By Associated Press
“We are already seeing encouraging signs from President-elect Biden with regard to his handling of COVID-19,” said Dr. Kelly Henning, a veteran epidemiologist who heads the Bloomberg Philanthropies’ public health programs.
“I am relieved to see he’s already put some of the smartest scientific minds on his new coronavirus task force and that they are acting urgently to try and get the pandemic under control as quickly as possible.”
While the first surge in the Northeast caught many Americans unprepared and cut an especially deadly swath through nursing homes, the second crest along the nation’s Southern and Western rim was attributed mostly to heedless behavior, particularly among young adults over Memorial Day and July Fourth, and hot weather that sent people indoors, where the virus spreads more easily.
The fall surge similarly has been blamed largely on cold weather driving people inside and disdain for masks and social distancing, stoked by President Donald Trump and other politicians.
Even in parts of the country that have been through coronavirus surges before, “you see people breaking out of it” and letting their guard down, Schaffner said.
“There really is COVID fatigue that is blending into COVID annoyance,” he said.
The short-term outlook is grim, with colder weather and Thanksgiving, Christmas and New Year’s ahead. Generations of family members gathering indoors for meals for extended periods “is not a recipe for anything good,” Hanage said.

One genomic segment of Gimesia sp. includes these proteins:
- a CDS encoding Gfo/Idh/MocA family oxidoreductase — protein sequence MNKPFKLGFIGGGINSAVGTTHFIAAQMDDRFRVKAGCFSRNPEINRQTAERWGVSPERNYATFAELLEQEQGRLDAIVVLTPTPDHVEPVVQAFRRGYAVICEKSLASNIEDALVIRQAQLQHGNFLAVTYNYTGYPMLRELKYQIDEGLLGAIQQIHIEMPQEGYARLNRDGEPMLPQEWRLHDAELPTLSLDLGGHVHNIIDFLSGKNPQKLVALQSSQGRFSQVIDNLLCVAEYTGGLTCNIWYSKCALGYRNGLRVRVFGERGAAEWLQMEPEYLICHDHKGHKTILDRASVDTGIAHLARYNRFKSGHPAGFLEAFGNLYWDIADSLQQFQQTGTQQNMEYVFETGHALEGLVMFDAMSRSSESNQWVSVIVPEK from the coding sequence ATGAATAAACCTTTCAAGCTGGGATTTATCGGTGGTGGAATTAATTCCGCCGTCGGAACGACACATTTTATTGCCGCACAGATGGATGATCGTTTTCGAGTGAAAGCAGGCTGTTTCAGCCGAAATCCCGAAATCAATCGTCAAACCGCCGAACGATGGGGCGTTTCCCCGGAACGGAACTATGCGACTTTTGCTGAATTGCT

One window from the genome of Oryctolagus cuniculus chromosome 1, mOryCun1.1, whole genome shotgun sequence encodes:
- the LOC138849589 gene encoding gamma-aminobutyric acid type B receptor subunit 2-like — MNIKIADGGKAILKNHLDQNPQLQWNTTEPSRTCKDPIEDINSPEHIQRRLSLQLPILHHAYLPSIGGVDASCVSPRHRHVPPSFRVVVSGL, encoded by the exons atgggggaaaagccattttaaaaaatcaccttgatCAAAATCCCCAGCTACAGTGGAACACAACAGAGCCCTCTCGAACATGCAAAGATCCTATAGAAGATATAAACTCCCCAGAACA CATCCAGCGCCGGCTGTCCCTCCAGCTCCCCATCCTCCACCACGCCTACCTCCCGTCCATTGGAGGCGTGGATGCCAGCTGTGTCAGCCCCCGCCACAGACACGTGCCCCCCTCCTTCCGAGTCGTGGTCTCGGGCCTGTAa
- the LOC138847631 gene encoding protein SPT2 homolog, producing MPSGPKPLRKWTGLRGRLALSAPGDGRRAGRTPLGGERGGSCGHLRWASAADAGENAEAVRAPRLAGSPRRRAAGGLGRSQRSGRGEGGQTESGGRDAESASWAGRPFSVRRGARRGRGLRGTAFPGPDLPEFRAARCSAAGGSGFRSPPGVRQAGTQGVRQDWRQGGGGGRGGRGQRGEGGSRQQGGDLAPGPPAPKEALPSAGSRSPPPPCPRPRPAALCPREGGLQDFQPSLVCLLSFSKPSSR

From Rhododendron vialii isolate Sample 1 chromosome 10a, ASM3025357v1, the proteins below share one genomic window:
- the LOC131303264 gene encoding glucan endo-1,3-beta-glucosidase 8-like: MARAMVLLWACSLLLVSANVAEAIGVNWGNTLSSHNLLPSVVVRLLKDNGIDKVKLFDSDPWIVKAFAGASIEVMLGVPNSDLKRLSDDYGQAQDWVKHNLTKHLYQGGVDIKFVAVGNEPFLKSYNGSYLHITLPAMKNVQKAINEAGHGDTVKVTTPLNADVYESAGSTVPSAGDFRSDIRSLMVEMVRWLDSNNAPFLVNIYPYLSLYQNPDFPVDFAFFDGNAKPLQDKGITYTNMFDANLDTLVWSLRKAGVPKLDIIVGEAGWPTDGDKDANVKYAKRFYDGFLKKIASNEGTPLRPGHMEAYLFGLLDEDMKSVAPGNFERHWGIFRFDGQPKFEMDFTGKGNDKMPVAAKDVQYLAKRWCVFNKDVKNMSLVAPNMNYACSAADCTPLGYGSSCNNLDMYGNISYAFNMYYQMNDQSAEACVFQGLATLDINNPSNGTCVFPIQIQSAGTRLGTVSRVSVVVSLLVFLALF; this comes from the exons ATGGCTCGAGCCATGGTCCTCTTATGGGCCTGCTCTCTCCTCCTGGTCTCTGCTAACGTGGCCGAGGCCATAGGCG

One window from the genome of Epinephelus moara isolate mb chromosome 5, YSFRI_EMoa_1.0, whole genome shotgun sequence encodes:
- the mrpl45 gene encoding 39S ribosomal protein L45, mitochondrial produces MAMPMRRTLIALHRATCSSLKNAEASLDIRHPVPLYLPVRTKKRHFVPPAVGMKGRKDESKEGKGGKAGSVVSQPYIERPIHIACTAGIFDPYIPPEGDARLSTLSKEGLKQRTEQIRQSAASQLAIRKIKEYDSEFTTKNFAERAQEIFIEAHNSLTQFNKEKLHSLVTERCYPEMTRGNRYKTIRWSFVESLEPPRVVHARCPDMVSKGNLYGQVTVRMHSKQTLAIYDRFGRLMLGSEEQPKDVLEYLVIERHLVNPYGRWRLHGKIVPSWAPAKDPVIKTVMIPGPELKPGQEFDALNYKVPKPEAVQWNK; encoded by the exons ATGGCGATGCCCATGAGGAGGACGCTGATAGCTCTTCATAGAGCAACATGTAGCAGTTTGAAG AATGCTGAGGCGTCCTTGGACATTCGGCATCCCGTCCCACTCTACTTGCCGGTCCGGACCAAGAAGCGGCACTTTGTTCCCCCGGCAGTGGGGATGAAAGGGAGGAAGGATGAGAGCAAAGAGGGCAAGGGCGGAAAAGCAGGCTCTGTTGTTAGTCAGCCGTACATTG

Other factors could contribute to the spread of the virus in the coming weeks: Last weekend saw big street celebrations and protests over the election. On Saturday night, an upset victory by Notre Dame’s football team sent thousands of students swarming onto the field, many without masks.
Meanwhile, the next two months will see a lame-duck Congress and a president who might be even less inclined than before to enact disease-control measures. Those voted out of office or no longer worried about reelection for at least two more years, “are not going to be motivated to do a fantastic job,” Hanage said.
Experts are increasingly alarmed about the virus’s resurgence in places like Massachusetts, which has seen a dramatic rise in cases since Labor Day, blamed largely on young people socializing.
Republican Gov. Charlie Baker is warning that the health care system could become overwhelmed this winter, and he recently ordered restaurants to stop table service, required many businesses to close by 9:30 p.m., and instructed residents to stay home between 10 p.m. and 5 a.m.
Brooke Nichols, a professor and infectious-disease mathematical modeler at Boston University School of Public Health, said the governor’s actions don’t go far enough.
“Right now because of the exponential growth, throw the kitchen sink at this, and then you can do it for not as long,” Nichols said.
Meanwhile, political leaders in a number of newer coronavirus hot spots are doing less. In hard-hit South Dakota, Gov. Kristi Noem has made it clear she will not institute a mask requirement and has voiced doubt in health experts who say face coverings prevent infections from spreading.
Even higher case and death rates have been seen in North Dakota, where many people have refused to wear masks. Gov. Doug Burgum has pleaded with people to do so, and praised local towns and cities that have mandated masks. But he has avoided requiring masks himself.
Both Noem and Burgum are Republicans and have taken positions in line with those of the president.
“It would be simplistic to say it’s a Red-vs.-a-Blue experience, but it does kind of go along party lines of whether people took it seriously, tried to prevent it and took painful measures, versus those who said, ‘Let it rip,’” said Dr. Howard Markel, a public health historian at the University of Michigan.